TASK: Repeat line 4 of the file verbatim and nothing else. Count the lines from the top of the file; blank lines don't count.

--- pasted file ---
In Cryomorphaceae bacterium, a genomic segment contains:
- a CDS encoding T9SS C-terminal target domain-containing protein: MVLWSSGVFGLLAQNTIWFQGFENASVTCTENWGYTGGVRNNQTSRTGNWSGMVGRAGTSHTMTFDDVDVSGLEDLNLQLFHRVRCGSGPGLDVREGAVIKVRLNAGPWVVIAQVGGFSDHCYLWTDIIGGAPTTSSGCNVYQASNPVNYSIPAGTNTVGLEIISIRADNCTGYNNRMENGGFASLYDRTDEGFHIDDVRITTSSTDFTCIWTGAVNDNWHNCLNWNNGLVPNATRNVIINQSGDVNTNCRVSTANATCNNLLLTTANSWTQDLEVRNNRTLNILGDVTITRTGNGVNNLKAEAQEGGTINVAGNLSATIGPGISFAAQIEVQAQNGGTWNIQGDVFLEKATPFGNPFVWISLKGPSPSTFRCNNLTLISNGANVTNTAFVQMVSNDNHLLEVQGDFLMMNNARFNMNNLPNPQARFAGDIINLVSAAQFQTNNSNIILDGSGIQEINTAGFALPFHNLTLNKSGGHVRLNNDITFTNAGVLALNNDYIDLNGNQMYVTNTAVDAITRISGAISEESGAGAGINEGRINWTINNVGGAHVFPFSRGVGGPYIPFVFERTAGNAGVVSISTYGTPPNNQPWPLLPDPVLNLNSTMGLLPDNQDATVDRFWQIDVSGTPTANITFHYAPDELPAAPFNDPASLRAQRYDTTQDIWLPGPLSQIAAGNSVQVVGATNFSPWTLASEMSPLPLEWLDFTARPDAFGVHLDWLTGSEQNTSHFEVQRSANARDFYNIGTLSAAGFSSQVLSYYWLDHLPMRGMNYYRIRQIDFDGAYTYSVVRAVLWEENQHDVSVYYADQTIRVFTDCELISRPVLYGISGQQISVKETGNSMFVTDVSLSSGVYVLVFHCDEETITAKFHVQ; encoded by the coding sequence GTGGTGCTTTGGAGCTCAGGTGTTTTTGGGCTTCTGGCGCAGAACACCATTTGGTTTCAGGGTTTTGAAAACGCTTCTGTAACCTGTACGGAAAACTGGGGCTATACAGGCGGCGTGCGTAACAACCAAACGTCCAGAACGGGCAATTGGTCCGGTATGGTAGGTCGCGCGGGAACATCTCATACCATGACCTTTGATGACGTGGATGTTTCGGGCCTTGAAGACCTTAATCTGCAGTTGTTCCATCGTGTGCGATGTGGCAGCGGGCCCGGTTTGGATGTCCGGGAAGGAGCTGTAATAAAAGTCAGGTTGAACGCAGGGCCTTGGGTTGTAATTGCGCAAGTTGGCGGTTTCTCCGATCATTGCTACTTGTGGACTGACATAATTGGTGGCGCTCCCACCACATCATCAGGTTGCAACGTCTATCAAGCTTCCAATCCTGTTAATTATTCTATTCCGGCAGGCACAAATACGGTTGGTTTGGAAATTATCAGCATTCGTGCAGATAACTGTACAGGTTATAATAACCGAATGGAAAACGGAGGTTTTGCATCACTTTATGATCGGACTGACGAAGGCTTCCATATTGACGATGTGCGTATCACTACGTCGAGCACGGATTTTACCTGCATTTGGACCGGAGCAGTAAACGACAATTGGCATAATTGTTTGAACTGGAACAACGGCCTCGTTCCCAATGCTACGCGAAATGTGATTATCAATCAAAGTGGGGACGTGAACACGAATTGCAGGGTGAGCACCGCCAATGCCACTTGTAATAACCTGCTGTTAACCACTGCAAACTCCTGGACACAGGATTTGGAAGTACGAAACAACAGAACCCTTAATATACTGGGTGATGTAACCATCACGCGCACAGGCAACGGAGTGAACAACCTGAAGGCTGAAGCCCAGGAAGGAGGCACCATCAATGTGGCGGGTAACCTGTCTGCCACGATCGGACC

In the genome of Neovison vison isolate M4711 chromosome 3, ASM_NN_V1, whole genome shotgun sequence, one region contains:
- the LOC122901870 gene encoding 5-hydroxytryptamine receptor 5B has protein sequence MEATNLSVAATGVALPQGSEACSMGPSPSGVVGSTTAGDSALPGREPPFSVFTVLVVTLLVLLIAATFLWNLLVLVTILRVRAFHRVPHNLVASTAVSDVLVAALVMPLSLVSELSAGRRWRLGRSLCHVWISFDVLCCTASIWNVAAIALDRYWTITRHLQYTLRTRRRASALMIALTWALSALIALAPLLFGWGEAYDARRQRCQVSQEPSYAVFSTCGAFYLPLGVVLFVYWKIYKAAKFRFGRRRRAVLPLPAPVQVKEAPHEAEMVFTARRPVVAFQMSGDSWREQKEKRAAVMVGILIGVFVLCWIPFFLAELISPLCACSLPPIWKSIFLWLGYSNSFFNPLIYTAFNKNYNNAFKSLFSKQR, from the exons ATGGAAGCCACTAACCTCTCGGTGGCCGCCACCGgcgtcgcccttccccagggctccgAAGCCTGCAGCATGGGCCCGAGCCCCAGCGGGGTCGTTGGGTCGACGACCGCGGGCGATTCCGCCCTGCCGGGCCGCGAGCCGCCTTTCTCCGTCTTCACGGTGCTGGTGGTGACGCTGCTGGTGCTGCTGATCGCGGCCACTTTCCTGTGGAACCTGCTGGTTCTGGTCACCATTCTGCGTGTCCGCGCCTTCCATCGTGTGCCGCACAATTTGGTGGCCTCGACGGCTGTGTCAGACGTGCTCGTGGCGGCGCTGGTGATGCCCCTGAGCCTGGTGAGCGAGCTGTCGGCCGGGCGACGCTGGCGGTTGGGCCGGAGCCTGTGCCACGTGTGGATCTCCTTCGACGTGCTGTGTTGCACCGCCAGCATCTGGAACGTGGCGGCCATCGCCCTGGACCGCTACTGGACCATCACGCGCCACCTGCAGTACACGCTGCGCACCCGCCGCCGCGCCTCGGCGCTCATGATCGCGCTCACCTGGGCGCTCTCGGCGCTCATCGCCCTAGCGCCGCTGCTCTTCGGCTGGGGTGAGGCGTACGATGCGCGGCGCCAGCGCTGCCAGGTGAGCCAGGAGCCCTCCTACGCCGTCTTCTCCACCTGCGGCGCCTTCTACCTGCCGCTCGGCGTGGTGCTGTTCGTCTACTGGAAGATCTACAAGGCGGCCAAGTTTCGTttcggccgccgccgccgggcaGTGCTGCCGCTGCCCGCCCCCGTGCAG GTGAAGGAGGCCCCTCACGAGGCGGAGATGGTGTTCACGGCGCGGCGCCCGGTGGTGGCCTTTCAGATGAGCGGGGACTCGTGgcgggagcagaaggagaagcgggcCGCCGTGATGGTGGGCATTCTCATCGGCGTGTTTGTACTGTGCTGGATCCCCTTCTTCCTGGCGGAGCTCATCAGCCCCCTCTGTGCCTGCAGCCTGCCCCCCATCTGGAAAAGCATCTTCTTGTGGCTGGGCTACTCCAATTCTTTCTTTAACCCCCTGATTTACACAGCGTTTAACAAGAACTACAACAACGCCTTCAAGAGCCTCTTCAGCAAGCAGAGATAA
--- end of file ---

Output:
- the LOC122901870 gene encoding 5-hydroxytryptamine receptor 5B has protein sequence MEATNLSVAATGVALPQGSEACSMGPSPSGVVGSTTAGDSALPGREPPFSVFTVLVVTLLVLLIAATFLWNLLVLVTILRVRAFHRVPHNLVASTAVSDVLVAALVMPLSLVSELSAGRRWRLGRSLCHVWISFDVLCCTASIWNVAAIALDRYWTITRHLQYTLRTRRRASALMIALTWALSALIALAPLLFGWGEAYDARRQRCQVSQEPSYAVFSTCGAFYLPLGVVLFVYWKIYKAAKFRFGRRRRAVLPLPAPVQVKEAPHEAEMVFTARRPVVAFQMSGDSWREQKEKRAAVMVGILIGVFVLCWIPFFLAELISPLCACSLPPIWKSIFLWLGYSNSFFNPLIYTAFNKNYNNAFKSLFSKQR, from the exons ATGGAAGCCACTAACCTCTCGGTGGCCGCCACCGgcgtcgcccttccccagggctccgAAGCCTGCAGCATGGGCCCGAGCCCCAGCGGGGTCGTTGGGTCGACGACCGCGGGCGATTCCGCCCTGCCGGGCCGCGAGCCGCCTTTCTCCGTCTTCACGGTGCTGGTGGTGACGCTGCTGGTGCTGCTGATCGCGGCCACTTTCCTGTGGAACCTGCTGGTTCTGGTCACCATTCTGCGTGTCCGCGCCTTCCATCGTGTGCCGCACAATTTGGTGGCCTCGACGGCTGTGTCAGACGTGCTCGTGGCGGCGCTGGTGATGCCCCTGAGCCTGGTGAGCGAGCTGTCGGCCGGGCGACGCTGGCGGTTGGGCCGGAGCCTGTGCCACGTGTGGATCTCCTTCGACGTGCTGTGTTGCACCGCCAGCATCTGGAACGTGGCGGCCATCGCCCTGGACCGCTACTGGACCATCACGCGCCACCTGCAGTACACGCTGCGCACCCGCCGCCGCGCCTCGGCGCTCATGATCGCGCTCACCTGGGCGCTCTCGGCGCTCATCGCCCTAGCGCCGCTGCTCTTCGGCTGGGGTGAGGCGTACGATGCGCGGCGCCAGCGCTGCCAGGTGAGCCAGGAGCCCTCCTACGCCGTCTTCTCCACCTGCGGCGCCTTCTACCTGCCGCTCGGCGTGGTGCTGTTCGTCTACTGGAAGATCTACAAGGCGGCCAAGTTTCGTttcggccgccgccgccgggcaGTGCTGCCGCTGCCCGCCCCCGTGCAG GTGAAGGAGGCCCCTCACGAGGCGGAGATGGTGTTCACGGCGCGGCGCCCGGTGGTGGCCTTTCAGATGAGCGGGGACTCGTGgcgggagcagaaggagaagcgggcCGCCGTGATGGTGGGCATTCTCATCGGCGTGTTTGTACTGTGCTGGATCCCCTTCTTCCTGGCGGAGCTCATCAGCCCCCTCTGTGCCTGCAGCCTGCCCCCCATCTGGAAAAGCATCTTCTTGTGGCTGGGCTACTCCAATTCTTTCTTTAACCCCCTGATTTACACAGCGTTTAACAAGAACTACAACAACGCCTTCAAGAGCCTCTTCAGCAAGCAGAGATAA